CERA: Split views on future of nuclear energy

The future of nuclear power plants got mixed reviews from a panel of experts speaking Thursday at the IHS CERA Week energy conference in Houston.

“We believe that, especially the construction of new nuclear power plants, is very debatable,” said Johannes Kindler, vice chairman of Germany’s Federal Network Agency for Energy, Gas, Telecommunications, Post, and Railway. “We don’t believe that new power plants can be economically run. The generation cost per kilowatt-hour are just too high.”

Kindler was sitting next to Stephen Kuczynski, CEO of Southern Nuclear Operating Co., which in 2010 received approval for an $8.3 billion federal loan guarantee to build two nuclear power plants expected to cost about $14 billion in total, according to the U.S. Energy Information Agency. The company has begun building a plant in Georgia, the first nuclear plant to be granted a construction permit since 1978.

“It makes a lot of sense and we believe it makes all the sense in the world for our company,” Kuczynski said.

Kindler said Germany shut down eight of its nuclear power plants following safety fears after power outages at the Fukushima-Daiichi nuclear facility in Japan led to meltdowns at three reactors last year. The country has instead imported electricity and is focused on a complete restructuring of its energy policy, with a major focus on renewable energy, Kindler said.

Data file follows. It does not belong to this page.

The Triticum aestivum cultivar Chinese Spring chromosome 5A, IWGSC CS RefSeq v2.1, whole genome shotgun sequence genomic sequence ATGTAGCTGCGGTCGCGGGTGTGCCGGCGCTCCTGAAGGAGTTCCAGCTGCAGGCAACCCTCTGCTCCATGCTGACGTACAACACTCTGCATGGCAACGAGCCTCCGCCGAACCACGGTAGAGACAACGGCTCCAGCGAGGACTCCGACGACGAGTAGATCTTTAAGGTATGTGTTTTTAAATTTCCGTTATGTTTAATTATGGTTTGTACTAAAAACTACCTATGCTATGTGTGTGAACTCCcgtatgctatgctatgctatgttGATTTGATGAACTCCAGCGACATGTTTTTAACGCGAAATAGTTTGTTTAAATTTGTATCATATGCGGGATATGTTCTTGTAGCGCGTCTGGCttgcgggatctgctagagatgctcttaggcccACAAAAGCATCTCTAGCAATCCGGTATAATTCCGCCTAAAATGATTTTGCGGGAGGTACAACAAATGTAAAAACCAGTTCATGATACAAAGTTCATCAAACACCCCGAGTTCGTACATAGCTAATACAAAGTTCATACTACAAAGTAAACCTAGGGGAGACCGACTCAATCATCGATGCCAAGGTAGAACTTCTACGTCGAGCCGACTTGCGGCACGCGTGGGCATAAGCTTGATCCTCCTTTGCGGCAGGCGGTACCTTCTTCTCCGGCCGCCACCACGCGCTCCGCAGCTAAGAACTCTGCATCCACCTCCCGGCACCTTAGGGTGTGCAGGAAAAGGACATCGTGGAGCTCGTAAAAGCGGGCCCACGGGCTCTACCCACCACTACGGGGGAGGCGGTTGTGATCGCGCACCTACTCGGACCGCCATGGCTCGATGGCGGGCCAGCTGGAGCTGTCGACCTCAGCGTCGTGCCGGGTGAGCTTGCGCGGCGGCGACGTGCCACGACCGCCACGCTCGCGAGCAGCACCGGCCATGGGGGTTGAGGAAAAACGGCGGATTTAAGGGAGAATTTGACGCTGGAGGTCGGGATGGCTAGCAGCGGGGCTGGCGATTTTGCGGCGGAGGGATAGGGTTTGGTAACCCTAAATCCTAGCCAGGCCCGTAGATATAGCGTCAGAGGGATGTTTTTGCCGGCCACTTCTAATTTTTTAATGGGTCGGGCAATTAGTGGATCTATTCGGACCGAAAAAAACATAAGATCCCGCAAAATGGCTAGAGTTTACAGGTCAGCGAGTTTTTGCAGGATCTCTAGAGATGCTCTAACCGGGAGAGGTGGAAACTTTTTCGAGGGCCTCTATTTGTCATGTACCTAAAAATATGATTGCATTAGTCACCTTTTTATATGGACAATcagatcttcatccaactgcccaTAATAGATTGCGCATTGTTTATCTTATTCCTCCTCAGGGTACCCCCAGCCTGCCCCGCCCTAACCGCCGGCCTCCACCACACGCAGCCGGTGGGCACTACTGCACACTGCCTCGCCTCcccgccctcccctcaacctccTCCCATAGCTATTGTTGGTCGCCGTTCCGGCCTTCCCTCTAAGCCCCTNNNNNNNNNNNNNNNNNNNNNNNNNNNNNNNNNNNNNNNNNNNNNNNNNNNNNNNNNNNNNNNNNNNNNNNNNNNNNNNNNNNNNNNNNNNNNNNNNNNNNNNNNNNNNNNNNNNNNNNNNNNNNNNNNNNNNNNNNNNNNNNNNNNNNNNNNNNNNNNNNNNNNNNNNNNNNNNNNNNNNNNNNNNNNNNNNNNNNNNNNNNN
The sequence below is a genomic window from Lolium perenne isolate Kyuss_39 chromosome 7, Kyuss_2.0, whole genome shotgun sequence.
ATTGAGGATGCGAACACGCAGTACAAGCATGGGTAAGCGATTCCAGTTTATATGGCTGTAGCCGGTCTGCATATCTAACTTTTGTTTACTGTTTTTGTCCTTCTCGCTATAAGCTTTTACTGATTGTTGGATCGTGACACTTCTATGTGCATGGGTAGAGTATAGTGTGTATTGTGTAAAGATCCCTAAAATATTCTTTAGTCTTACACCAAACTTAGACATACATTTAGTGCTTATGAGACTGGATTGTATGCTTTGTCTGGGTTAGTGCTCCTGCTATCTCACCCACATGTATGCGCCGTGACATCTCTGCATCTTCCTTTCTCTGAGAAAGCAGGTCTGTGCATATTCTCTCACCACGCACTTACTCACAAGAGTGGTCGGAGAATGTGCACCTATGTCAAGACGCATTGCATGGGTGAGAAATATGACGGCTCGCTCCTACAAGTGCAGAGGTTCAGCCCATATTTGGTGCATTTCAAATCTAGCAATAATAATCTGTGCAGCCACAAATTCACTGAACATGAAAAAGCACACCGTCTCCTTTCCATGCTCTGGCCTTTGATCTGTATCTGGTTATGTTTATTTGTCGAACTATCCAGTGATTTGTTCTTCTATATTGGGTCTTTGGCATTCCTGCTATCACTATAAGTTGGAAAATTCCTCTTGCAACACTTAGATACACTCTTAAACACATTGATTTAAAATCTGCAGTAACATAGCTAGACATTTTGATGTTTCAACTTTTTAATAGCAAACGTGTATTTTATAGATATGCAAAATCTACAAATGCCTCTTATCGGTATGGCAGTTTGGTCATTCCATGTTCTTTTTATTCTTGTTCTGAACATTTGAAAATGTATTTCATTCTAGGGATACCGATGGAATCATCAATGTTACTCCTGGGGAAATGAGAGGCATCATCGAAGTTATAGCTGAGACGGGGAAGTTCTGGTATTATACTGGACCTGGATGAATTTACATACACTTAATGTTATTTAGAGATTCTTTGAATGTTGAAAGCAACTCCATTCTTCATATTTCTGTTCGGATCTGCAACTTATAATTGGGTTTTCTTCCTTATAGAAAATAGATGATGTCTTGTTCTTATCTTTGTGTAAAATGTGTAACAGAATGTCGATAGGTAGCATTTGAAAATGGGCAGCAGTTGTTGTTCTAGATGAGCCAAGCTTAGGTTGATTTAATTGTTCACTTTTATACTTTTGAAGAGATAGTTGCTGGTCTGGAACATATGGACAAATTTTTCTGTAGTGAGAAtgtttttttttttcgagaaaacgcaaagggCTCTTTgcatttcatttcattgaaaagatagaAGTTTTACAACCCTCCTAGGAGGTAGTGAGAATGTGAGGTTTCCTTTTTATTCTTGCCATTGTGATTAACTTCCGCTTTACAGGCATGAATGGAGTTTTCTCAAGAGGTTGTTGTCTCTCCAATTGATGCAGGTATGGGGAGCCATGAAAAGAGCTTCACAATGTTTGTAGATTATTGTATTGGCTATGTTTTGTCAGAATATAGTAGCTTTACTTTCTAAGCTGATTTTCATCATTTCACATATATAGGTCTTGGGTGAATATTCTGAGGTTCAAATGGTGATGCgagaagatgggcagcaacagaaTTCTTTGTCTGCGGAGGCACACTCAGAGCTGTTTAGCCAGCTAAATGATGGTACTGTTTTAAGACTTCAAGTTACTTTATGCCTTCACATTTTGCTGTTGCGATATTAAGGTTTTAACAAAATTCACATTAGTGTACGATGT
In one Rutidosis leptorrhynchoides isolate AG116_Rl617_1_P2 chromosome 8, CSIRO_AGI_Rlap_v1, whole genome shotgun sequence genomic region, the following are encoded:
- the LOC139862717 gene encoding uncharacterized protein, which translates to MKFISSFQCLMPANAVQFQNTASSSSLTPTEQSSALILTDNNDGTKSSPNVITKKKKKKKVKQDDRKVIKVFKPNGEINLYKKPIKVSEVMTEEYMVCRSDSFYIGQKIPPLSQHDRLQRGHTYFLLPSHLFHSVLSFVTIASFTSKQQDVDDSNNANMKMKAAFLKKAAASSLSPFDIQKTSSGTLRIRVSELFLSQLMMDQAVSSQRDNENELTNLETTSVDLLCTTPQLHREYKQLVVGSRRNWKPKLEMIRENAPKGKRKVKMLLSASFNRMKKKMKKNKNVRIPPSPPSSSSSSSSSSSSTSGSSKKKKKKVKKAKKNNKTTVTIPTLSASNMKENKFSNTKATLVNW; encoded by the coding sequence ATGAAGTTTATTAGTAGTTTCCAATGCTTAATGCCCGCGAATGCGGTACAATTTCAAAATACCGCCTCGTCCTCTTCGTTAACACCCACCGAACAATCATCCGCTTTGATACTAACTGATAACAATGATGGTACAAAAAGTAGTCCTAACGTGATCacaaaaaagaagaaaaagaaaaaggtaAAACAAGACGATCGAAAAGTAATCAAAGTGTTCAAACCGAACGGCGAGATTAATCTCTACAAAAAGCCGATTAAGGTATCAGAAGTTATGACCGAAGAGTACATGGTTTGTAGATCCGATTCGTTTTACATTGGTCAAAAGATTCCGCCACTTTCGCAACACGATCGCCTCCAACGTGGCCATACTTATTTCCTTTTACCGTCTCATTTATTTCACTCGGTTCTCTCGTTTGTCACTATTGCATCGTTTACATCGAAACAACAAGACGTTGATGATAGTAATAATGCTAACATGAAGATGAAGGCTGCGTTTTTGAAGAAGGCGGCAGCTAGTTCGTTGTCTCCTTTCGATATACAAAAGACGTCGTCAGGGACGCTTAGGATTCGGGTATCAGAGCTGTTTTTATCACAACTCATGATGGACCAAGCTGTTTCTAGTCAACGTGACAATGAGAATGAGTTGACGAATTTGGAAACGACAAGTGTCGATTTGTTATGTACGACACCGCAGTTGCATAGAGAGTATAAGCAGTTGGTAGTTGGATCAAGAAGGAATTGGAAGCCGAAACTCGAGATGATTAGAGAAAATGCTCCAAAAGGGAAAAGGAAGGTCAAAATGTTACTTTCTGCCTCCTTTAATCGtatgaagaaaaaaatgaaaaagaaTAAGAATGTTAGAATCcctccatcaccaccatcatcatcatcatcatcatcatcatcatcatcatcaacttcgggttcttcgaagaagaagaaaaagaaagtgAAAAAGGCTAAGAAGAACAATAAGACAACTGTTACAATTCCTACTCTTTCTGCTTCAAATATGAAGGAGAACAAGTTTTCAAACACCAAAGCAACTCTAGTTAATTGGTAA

“Its just, we’re in a different place,” Kuczynski said.

Kuczynski argued that nuclear energy is an important component in balancing the nation’s energy mix. The United States has 104 nuclear power plants. They account for 20 percent of the nation’s electricity supply, Kuczynski said.

“To have a viable economic engine and promote economic growth, which ultimately is critically important and do that without reliance on others, we find the decision, I would say, up for debate to put it lightly,” he said.

New regulations and designs for nuclear power plants have made them safer and more efficient, particularly with the Fukushima meltdowns in mind, said Phil Sharp, president of Resources for the Future. Sharp served as a member of the Blue Ribbon Commission on America’s Nuclear Future, which published a report in January on largely focusing on nuclear waste disposal.

“This is not your old vintage power plant,” Sharp said. “The government, the industry put lots of money in over several decades of redesign in order to have an improvement in safety. Nobody guarantees it absolutely, but this is a significant design and it has features that he (Kuczynski) referred to as passive. That mean you get cooling from nature when you screw up and power is not able to run your systems to keep the place cool.”

Kuczynski said the new design builds on lessons from Fukushima.

“For about 72 hours you can really not do anything at the new designed plant if you lost all of your offsite power and had some kind of event,” he said. “So everything is done by passive, gravity, convection, stored energy, there’s just not a reliance on electricity to keep the reactor safe. So it is a remarkable evolution in technology.”

Separately, energy executives throughout the conference have called for more substantial role for nuclear energy in the nation’s power mix. Nuclear energy is viewed by many in the industry as a clean energy option.